Thursday, March 17, 2016

Paying People to Quit

As launch week, for the new book Under New Management, is drawing to a close, I have
the honor of hosting a guest blog by author David Burkus. Under New Management has been wildly successful this week and I encourage you to get a copy today.

Paying People to Quit: The Cost of an Unengaged Hire
Possibly the most counterintuitive process to appear in recent years is the idea of paying people to quit their jobs. Not only are some leaders finding it beneficial to company performance, but research suggests these incentives may even have a positive effect on the people who stay.

One benefit of paying people to quit is obvious: it screens out people who would probably end up quitting anyway. In a purely logical world, as soon as people figure out that they've made a bad decision in coming to work at a company, they would leave. However, humans are not logical creatures. As such, we’re subject to a cognitive glitch that makes it difficult to quit the things we start. Economists often refer to this as the 'sunk costs fallacy.' Sunk costs represent the time, money, or effort we’ve already invested in a course of action. Money has already been spent, and there’s no getting it back whether we continue down the same course or break away and go our separate way.
Rationally then, the moment we realize we’ve made a mistake, we should change our course of action. But we don’t do that. In one of the original studies on sunk costs, Hal Arkes and Catherine Blumer (both of Ohio University at the time) asked undergraduate students to envision the following scenario and make a choice:
Assume that you've spent $100 on a ticket for a weekend ski trip to Michigan. Several weeks later you buy a $50 ticket for a weekend ski trip to Wisconsin. You think you'll enjoy the Wisconsin ski trip more than the Michigan ski trip. As you're putting your just-purchased Wisconsin ski trip ticket in your wallet, you notice that both trips are for the same weekend! It’s too late to sell either ticket, and you cannot return them. You must use one ticket and not the other. Which ski trip will you choose?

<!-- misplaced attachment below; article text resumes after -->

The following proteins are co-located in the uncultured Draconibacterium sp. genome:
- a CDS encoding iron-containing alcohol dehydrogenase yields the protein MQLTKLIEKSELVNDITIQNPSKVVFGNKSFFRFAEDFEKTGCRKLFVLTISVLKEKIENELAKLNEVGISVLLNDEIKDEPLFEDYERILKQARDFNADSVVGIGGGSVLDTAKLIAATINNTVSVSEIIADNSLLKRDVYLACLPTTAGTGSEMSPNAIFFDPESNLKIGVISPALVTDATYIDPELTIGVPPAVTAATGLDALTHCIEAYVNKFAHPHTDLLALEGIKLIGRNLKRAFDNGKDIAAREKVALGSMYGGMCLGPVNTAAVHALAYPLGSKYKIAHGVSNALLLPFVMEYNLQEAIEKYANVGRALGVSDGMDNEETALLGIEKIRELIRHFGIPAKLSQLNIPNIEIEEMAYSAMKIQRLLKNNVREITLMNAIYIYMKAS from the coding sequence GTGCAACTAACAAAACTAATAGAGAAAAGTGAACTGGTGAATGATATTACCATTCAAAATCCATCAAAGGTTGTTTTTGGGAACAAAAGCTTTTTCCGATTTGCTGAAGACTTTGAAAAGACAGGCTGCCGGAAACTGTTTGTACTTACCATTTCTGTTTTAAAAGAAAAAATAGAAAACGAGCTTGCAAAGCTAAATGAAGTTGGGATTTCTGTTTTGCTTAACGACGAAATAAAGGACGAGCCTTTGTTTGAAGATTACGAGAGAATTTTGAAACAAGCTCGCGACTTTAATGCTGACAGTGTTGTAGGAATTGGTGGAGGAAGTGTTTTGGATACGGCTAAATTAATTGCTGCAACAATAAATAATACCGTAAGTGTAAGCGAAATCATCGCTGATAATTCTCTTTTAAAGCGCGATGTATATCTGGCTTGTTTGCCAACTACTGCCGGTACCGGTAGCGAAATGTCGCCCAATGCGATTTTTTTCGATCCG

Surprisingly, the majority of students choose the more expensive Michigan trip even though the Wisconsin trip would be more fun. Despite the fact that the full $150 was spent and couldn’t be recouped students were influenced by how much had been spent on the trip and that led them to make a less enjoyable choice. We’re biased toward throwing more money or more effort at a less enjoyable — or doomed — cause if we’ve put significant effort or money behind it already. Jobs are no different.

It takes time to find a job, and when you’re hired, if you suddenly realize the job isn’t right for you, your sunk costs exert pressure to ignore that realization and continue. Offering a quitting bonus can help offset the sunk costs building up in the mind of the future underperformer. 

For both the employee and the employer, sunk costs make it difficult to end a doomed relationship. Companies that pay people to quit are acting rationally and ignoring sunk costs. They realize they can’t really head off a future problem by investing more time and money in someone who isn’t a good fit. When a company pays an employee to quit, it’s often doing so in the belief that even if they accept the offer, the company is getting a good deal. By giving the employees most likely to be disengaged the option to leave, companies save a lot in the long run. According to research from the Gallup Organization, disengaged employees are less productive, more likely to steal from their employer, skip work, and negatively influence customers and other employees.

At companies that have implemented this policy, only about two to three percent of people who get the offer take it. When people stay, not only does the company get to keep the money, but they might even get a more engaged and productive employee. So what happens to everyone who stays? The answer to that question points to the second reason why paying people to quit works: cognitive dissonance.